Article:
By John Rieping | All rights reserved | Previously published 11 January 2013 in The Madera Tribune
During my 10th year under the light of the sun, I decided there could be no better age to be. A child no more, I had two proud digits to express the number of my longevity. Without regret, I left the children’s menu behind when ordering food at restaurants. I had reached the pinnacle of my existence.
The seemingly sturdy boat of my being seemed a great seafaring ship compared to the simple and trembling raft of my earlier self. The fickle waves and storms brought by the winds of puberty had not yet wrestled with me, and I had not the sense to fear them.
I kept a diary that year, though not with any faithfulness. I barely filled a handful of pages within the tiny notebook. Yet I sincerely wanted to record summaries of my days. I would be a famous poet and novelist someday, and people would want to know my tale.
With the boldness of innocence, I confided to my diary on July 8, 1984: “Today is Sunday (and) this morning I went to Mass. Today they talked about sainthood and so I am going to try to be a saint. Don’t you tell, okay?”
A spontaneous online reflection of mine on another Sunday, May 13, would unintentionally comment on my progress 23 years later. Still a poet, I responded to a forum discussion: “Every boy dreams himself a hero / and sees his face in every epic life. / Yet what changes within our hearts / that we rise less and less when called?
“The day may come when true heroes unmask / the villainy of the child grown / so selfish now. But wasn’t he always so? / Perhaps he sees what always was.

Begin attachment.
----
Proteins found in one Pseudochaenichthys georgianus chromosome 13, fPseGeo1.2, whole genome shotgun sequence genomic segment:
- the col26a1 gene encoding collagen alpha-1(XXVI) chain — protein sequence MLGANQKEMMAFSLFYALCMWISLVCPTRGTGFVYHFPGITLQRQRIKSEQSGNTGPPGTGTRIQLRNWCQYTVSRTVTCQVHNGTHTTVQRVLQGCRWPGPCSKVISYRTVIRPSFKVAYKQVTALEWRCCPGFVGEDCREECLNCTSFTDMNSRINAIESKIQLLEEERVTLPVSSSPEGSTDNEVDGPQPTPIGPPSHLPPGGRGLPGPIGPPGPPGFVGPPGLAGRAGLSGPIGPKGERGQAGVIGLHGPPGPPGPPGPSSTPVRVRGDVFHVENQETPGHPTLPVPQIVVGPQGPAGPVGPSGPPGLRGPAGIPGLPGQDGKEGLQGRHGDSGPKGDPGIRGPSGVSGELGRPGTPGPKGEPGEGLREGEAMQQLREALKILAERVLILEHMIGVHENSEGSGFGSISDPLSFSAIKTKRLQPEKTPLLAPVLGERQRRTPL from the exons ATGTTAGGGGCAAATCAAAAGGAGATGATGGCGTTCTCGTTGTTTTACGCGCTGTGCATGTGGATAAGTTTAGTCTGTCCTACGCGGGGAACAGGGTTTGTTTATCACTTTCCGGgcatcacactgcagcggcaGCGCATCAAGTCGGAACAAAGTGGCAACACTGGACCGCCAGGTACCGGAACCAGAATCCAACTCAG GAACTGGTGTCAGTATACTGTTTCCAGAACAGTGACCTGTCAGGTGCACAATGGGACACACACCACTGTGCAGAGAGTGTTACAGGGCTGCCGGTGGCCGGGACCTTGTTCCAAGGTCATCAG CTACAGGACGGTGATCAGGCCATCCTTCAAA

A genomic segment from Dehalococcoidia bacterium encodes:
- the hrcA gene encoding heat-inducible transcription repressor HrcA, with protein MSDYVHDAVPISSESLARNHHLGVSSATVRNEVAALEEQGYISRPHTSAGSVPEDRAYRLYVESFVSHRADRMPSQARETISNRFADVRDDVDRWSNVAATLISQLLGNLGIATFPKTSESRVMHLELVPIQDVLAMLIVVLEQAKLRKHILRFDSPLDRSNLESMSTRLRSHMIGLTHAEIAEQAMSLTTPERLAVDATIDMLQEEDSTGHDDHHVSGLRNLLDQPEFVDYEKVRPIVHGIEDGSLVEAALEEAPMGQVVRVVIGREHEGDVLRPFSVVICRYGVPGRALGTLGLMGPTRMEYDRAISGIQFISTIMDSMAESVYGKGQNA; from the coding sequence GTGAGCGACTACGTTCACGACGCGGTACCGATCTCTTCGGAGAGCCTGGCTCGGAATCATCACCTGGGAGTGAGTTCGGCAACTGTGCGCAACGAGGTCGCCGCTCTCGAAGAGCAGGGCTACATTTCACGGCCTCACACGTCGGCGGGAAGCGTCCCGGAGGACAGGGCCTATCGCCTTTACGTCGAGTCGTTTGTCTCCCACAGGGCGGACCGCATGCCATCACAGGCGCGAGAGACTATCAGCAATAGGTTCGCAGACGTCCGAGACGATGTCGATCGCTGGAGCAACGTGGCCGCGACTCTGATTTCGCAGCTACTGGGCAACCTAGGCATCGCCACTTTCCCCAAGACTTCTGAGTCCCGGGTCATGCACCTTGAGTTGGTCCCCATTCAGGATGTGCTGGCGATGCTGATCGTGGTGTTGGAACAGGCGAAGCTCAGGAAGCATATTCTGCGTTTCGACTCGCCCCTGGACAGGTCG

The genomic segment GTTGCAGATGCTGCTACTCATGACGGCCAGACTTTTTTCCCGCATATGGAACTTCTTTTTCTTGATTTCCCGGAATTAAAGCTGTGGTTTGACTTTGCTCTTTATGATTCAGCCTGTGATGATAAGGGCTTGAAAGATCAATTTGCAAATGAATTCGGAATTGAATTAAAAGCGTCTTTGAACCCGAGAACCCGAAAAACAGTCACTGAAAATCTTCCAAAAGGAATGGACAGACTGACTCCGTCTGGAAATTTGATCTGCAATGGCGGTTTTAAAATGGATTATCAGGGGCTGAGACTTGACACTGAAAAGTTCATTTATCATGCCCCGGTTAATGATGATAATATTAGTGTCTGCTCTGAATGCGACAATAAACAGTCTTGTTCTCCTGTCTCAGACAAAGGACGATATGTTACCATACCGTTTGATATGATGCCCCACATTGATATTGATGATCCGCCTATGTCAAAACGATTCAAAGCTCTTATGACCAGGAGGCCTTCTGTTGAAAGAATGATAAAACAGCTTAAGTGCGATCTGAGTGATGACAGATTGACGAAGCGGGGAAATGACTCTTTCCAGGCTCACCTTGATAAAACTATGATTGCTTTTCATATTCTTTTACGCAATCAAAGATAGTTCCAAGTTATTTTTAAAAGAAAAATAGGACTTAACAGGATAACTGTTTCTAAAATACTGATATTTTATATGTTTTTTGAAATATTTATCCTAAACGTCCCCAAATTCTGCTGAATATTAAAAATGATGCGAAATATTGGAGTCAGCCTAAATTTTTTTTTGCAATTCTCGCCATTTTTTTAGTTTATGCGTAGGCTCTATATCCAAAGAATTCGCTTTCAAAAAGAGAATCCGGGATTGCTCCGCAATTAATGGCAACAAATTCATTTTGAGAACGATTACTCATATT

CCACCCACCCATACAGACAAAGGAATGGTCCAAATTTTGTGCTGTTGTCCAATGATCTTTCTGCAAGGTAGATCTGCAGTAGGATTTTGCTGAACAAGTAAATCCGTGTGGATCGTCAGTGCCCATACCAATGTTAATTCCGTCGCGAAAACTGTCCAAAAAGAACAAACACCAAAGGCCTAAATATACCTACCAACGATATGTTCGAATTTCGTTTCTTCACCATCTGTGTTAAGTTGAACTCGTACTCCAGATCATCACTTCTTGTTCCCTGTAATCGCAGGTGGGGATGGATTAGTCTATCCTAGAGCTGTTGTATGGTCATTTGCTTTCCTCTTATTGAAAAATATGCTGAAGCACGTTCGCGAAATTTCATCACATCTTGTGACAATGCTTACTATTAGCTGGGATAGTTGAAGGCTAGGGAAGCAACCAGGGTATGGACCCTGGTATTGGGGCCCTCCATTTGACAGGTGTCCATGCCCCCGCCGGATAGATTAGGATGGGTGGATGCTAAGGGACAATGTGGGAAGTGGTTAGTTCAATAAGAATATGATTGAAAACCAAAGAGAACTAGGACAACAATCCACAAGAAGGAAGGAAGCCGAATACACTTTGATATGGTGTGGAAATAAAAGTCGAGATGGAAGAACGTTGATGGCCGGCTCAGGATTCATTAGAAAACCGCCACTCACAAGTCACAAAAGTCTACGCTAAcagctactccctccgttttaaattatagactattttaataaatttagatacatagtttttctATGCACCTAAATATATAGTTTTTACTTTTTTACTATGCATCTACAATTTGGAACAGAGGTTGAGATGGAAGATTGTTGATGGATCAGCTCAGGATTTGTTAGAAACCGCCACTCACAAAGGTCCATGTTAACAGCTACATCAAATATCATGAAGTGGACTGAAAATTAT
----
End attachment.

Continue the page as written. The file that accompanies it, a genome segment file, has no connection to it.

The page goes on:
“We find ways to cope with forgotten dreams / and cease to struggle as we slowly numb / to all the gifts we bear and yearn for. / But spare us mirrors about our selves. / We do not wish to see.
“Even so, I pray to God / for mercy on this villain, I, / too weak to stand for long / upon his feet God-given. / Teach me to walk and see / the hero in me.”
Some bristled at my labeling myself as a “villain,” but don’t we all encounter within us at times someone contrary to the hero we’d like to be? As the apostle Paul admitted in a letter to Christians in Rome, “For that which I do I understand not: for what I would do, that do I not; but what I hate, that do I.” (Romans 7:15)
Moments of ineptitude aside, sometimes we freely choose to act wrongly or to neglect to do what we should, even though we know better. Paul’s answer and my far less inspired response to this self-contradiction are the same: God. For what moral law and conscience fail to achieve in us due to our weakness, “God did by sending his own Son in the likeness of sinful flesh…” (cf. Romans 8:3) So Christians believe.
As a medieval Gregorian chant exclaims, “O marvelous exchange! Man’s Creator has become man, born of the Virgin. We have been made sharers in the divinity of Christ, who humbled himself to share in our humanity.”
This unearned gift of divine help -- to love as God loves -- is cause enough for hope.
For Roman Catholics, the Christmas season lingers on the church calendar a few more days. For others it might persist only in memory. But for all Christians the true joy of Christmas, this “marvelous exchange,” should never be far from our hearts.
For that to be so, we must never cease to participate in the exchange it celebrates. We must daily offer to God our all-too-human self as a sincere gift, as completely as we can, and in return we will receive God.
“But as many as received him, to them he gave the power to become children of God…” (cf. John 1:12)
“At that time came the disciples unto Jesus, saying, ‘Who is the greatest in the kingdom of heaven?’ And Jesus called a little child unto him, and set him in the midst of them, and Jesus said, ‘Verily I say to you, unless you turn and become as little children, you shall not enter into the kingdom of heaven.” (Matthew 18:2-3)
It is no accident the festival of Christmas is associated with children. For we who claim to be born of God, the mystery of Christmas is only fulfilled when Christ is born in us.